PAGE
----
Mayor adamant one-time property tax increase needed

- “We pray for them every morning before we even come out,” said solid waste supervisor Janice Simmons. “That everybody just work with us because we’re trying to work with you.”

Being a City of Houston solid waste employee after Harvey is a difficult grind to be in.

“We have exhausted employees and frustrated residents so when you put those two together it don’t match,” explained Simmons.

“Under the revenue cap that was put in place, it allows the exception to increase the tax rate for emergencies,” said Mayor Sylvester Turner. ”If this is not an emergency, I don’t know what an emergency is."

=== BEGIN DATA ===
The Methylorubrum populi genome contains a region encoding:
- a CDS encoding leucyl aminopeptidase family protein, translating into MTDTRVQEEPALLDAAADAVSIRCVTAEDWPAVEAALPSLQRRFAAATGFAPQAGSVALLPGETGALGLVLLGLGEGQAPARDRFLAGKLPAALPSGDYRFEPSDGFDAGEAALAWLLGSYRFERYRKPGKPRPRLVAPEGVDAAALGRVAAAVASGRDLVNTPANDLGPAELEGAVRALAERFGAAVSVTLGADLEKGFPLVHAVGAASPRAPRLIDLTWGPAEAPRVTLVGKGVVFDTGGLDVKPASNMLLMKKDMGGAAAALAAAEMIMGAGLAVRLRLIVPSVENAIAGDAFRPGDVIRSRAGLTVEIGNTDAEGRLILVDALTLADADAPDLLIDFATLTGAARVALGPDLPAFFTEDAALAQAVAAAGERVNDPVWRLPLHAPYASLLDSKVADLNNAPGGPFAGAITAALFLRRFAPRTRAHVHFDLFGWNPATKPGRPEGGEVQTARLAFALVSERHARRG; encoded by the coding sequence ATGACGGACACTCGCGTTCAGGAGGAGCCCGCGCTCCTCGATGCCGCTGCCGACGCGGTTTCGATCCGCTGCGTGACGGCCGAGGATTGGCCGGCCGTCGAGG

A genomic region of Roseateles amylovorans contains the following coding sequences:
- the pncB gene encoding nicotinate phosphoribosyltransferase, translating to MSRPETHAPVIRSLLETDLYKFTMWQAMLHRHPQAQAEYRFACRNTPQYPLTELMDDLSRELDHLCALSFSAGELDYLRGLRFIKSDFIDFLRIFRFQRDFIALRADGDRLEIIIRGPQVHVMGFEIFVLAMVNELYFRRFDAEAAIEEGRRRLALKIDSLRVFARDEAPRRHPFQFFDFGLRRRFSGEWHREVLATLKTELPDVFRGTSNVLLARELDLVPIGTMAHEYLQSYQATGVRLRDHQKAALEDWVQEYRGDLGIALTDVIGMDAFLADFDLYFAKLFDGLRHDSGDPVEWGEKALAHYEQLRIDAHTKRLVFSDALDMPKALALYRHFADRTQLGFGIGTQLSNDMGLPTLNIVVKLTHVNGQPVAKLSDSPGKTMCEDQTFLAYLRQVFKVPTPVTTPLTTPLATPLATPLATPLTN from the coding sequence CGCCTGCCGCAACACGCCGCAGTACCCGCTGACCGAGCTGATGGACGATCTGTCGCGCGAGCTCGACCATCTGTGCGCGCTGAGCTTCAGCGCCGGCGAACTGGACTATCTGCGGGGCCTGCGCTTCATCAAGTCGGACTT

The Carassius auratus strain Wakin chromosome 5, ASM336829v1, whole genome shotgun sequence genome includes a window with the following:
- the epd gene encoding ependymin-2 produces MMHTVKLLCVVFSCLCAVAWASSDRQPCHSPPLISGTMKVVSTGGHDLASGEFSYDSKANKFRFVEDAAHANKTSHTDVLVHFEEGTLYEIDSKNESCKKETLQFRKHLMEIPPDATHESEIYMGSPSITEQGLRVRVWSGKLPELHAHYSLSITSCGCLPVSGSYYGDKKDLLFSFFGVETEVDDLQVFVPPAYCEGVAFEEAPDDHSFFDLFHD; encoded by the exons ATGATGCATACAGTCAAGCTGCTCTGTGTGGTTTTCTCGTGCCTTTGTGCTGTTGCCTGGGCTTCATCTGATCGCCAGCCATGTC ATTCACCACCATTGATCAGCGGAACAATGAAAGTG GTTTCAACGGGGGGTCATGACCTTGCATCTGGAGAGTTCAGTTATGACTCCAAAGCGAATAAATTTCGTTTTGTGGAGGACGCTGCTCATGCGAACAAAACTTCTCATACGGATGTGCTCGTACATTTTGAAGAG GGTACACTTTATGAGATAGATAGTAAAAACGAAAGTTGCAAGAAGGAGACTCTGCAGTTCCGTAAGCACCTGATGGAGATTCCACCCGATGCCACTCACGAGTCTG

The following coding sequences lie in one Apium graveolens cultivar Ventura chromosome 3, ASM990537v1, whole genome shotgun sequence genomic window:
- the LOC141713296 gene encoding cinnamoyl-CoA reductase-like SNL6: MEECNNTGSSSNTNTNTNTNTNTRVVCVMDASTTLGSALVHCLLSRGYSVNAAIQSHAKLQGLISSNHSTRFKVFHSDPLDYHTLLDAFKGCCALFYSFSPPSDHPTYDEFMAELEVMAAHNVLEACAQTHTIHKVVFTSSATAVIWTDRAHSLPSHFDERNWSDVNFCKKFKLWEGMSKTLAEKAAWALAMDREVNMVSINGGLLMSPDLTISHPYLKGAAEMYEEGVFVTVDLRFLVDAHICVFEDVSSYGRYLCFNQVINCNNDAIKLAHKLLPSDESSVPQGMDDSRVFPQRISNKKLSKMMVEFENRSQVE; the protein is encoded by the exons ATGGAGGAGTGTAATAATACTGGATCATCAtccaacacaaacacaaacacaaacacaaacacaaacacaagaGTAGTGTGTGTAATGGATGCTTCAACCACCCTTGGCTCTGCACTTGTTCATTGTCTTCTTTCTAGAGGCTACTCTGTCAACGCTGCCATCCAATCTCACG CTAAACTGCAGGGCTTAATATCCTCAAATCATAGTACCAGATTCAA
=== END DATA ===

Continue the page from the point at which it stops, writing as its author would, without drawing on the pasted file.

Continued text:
With a price tag exceeding $200 million to get rid of all the storm debris, Mayor Turner wants taxpayers to foot the bill with a one-time 8.9 percent property tax increase.

“The municipal court is out because of floodwater,” added Mayor Turner.

The proposed increase means someone with a home appraised at $220,000 would pay around $10 dollars or less a month more than they currently are.

Some residents feel the one-time increase is fair, while others are crying foul.

“I understand it costs, I understand it’s not the favorable thing to do, but I do know it’s the right thing to do because they need this taken away,” said District B Houston City Councilman Jerry Davis.

Meanwhile, there seems to be no end in sight for the municipal employees in the trenches trying to rid the city of all the eyesores Harvey left behind.

“This is a hazard to the residents, everybody involved, even us that’s working out here every day because the smell is so horrible,” added Simmons.

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